“Autumn is a second spring when every leaf is a flower” Albert Camus. A French philosopher, author and journalist, Albert Camus was awarded the 1957 Nobel Prize in Literature at the age of 44, the second youngest to receive this illustrious prize. His most famous works include The Stranger, The plague, The Myth of Sisyphus, The Fall and The Rebel. However, it is his simple horticultural quote that speaks to me. His words are as poignant as they are poetic, truthful and deliberate, succinct and brilliant in composition. I have always been attracted to wordsmiths and their flare for language, particularly when it involves nature. Mr. Camus’ quote has me reminded of all the wonderful late fall color one can imbibe if they only take the time to look. Plants such as Sumac, Heuchera, Japanese Maples, Smokebush, Oakleaf Hydrangea, Viburnum types and Heavenly Bamboo are reminders of his words. A spectrum of color is still out there with rich shades of red, purple, yellow and orange. Poets, composers, authors, writers and novelists alike have written remarkable words depicting nature and with that comes personal relations to their words.
“I hope I can be the autumn leaf, who looked at the sky and lived. And when it was time to leave, gracefully it knew life was a gift” Dodinsky. Author of the NY Times bestselling book, “In the Garden of Thoughts,” Dodinsky’s intent was “simply to share his reflections about life in order to help heal the wounds inflicted by life’s troubles.” Certainly Ginkgo, Ginkgo biloba, is a tree who can relate to Dodinsky’s short quote. A tree that has remained unchanged for millions of years, Ginkgo and its unique fan-shaped leaves, has always been my favorite tree. Bright green leaves give way to brilliant yellow markings in the fall. And should nature be unkind and present us with an unusual early hard freeze, Ginkgo leaves will almost shatter and drop all at once to the ground. Dodinsky’s words elicit a reminder that Mother Nature, while She has deprived me of my fall color at times, has also afforded me the golden excitement I so crave in our garden.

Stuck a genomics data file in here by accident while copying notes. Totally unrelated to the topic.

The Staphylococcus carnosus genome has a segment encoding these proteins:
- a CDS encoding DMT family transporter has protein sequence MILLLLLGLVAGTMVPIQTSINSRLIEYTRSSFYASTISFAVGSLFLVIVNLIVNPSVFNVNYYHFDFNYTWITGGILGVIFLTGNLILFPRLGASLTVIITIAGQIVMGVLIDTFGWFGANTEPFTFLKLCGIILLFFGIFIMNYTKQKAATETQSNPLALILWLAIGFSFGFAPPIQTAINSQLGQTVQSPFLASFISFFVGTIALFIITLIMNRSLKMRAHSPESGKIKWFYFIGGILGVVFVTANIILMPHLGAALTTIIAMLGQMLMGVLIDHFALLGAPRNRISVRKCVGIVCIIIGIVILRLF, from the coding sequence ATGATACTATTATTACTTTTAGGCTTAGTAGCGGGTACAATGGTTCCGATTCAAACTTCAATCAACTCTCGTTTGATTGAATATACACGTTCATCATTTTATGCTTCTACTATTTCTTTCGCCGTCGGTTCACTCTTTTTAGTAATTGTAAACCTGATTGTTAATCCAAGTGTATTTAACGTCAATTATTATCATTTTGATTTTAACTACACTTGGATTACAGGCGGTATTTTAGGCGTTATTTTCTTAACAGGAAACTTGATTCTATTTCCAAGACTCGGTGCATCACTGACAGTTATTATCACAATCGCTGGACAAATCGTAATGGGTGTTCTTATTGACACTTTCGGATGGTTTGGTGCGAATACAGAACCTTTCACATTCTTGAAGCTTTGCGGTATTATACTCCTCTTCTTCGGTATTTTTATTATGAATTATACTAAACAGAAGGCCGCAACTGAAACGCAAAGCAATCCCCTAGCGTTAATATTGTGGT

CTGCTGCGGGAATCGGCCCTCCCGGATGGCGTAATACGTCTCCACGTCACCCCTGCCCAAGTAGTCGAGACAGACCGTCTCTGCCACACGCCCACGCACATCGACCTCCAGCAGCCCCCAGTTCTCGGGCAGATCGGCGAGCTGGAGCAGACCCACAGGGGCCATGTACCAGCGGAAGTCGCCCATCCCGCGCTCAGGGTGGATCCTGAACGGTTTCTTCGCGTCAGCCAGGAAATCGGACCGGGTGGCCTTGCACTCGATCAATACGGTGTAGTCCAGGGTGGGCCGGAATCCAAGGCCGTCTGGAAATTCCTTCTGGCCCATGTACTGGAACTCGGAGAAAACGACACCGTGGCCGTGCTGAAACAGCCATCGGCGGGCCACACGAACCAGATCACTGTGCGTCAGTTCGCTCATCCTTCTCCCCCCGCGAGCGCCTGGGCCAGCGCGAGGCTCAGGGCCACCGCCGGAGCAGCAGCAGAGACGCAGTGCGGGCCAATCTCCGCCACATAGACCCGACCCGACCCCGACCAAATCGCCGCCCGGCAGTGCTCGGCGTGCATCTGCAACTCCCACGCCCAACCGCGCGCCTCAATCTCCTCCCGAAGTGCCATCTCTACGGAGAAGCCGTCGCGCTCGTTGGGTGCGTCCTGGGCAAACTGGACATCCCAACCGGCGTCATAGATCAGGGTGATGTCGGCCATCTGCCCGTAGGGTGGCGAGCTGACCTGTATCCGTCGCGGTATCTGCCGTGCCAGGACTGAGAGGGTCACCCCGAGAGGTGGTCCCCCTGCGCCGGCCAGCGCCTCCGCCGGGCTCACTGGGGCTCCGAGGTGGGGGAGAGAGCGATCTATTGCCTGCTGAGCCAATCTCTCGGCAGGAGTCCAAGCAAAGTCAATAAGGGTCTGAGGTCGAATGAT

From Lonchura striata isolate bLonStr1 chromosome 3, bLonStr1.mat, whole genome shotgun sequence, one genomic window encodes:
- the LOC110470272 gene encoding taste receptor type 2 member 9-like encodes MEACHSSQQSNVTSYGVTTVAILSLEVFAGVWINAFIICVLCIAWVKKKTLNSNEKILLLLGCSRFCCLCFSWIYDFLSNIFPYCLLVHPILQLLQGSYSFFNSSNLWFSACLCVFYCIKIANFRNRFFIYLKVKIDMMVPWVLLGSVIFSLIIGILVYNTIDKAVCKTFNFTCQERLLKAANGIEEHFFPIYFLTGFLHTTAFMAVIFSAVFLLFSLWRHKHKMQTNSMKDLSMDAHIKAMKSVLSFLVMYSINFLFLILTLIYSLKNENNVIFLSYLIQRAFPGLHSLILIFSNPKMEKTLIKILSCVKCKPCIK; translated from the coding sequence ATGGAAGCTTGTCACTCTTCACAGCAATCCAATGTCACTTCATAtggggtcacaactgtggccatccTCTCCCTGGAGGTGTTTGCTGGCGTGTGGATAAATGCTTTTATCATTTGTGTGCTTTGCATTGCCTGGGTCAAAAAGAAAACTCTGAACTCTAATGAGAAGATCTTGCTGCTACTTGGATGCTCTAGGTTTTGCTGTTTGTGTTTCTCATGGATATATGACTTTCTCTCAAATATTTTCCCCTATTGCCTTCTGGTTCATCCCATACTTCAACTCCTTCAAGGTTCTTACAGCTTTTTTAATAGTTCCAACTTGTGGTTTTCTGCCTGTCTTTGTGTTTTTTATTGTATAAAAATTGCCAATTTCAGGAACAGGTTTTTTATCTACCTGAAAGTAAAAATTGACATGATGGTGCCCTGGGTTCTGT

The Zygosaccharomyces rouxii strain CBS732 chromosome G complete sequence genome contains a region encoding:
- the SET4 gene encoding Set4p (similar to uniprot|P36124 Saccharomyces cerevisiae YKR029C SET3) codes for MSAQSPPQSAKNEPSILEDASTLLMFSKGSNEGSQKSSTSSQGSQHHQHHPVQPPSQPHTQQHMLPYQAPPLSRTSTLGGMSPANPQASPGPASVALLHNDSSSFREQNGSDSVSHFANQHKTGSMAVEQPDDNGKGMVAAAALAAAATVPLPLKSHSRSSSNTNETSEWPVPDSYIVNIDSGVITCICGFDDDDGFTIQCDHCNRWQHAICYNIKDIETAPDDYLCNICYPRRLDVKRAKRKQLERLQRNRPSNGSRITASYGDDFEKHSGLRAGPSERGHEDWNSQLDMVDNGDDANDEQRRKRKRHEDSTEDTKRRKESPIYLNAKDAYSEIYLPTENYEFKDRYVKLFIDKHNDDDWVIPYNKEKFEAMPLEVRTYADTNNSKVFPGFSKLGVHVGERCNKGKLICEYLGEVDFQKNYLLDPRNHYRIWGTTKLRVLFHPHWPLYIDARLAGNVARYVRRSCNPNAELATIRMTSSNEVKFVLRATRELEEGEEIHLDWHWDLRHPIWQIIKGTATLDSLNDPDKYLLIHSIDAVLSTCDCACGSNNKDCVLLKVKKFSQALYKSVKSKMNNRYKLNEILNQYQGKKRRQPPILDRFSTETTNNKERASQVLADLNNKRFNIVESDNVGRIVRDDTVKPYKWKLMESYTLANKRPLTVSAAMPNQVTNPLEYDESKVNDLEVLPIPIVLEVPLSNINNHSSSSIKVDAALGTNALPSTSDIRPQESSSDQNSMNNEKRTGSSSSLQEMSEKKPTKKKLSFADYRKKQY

“Autumn is the mellower season, and what we lose in flowers we more than gain in fruits” Samuel Butler. An English novelist and critic who is best known for the satirical utopian novel Erewhon. Butler’s quote reminds me of the autumnal favorites, Common Winterberry, Ilex verticillata and Beautyberry, Callicarpa. Winterberry holly is a deciduous species that gardeners patiently wait all year for. While the yellow to purple-tinged leaf markings can be exciting, clearly it’s the bright red small fruits that ripen in September and persist until January. A male pollinator is necessary for pollination and today there are many types, in various forms, that will captivate and hold your attention even as late as the Ides of March. Be on the lookout for red, orange and yellow fruit types. Beautyberry, in my opinion, is an underused landscape plant in today’s market. Ordinary in appearance in the spring, much like Winterberry, tiny clusters of exciting colored fruits seem to present themselves in an almost internodal pattern in the autumn. Fruits that have been described, depending on species and cultivar, as pearl-like, violet purple, neon violet, bright magenta, rosy pink and metallic purple. And while white fruit varieties are available, they simply leave me underwhelmed.
“Love the trees until their leaves fall off, then encourage them to try again next year” Chad Sugg. A writer and recorder of music, Mr. Sugg is also a poet. Recently we lost one of the great teachers in the horticultural profession. Dr. Bruce Hamilton or “Doc” was a professor of plant materials on the Cook Campus of Rutgers University from 1966-2006. Passionate about teaching, “Doc” truly loved his students. Dr. Hamilton will forever be remembered, by me, for his ‘Pin Oak Dance.’ In an attempt to describe the mature habit of Pin Oak, Quercus palustris, to those who clearly didn’t know plant material and if memory serves correct, didn’t speak the English language? No matter, “Doc” made it fun and loved life. The lower branches of Pin Oak are descending (pendulous), the middle branches are horizontal and the upper are upright. I can still see “Doc’s” flailing arm gestures as he recreated the story, one that involved travel. Sugg’s quote is a reminder that Oak trees are among the last to relinquish their foliage. Marcescence is the retention of dead plant organs that normally are shed. “Doc’s” concocted Pin Oak dance may initially have been lost on his audience, however it has proven to be a memorable and fantastic story. Showing, yet again, how plants can bridge relationships and how wordsmiths evoke fond memories.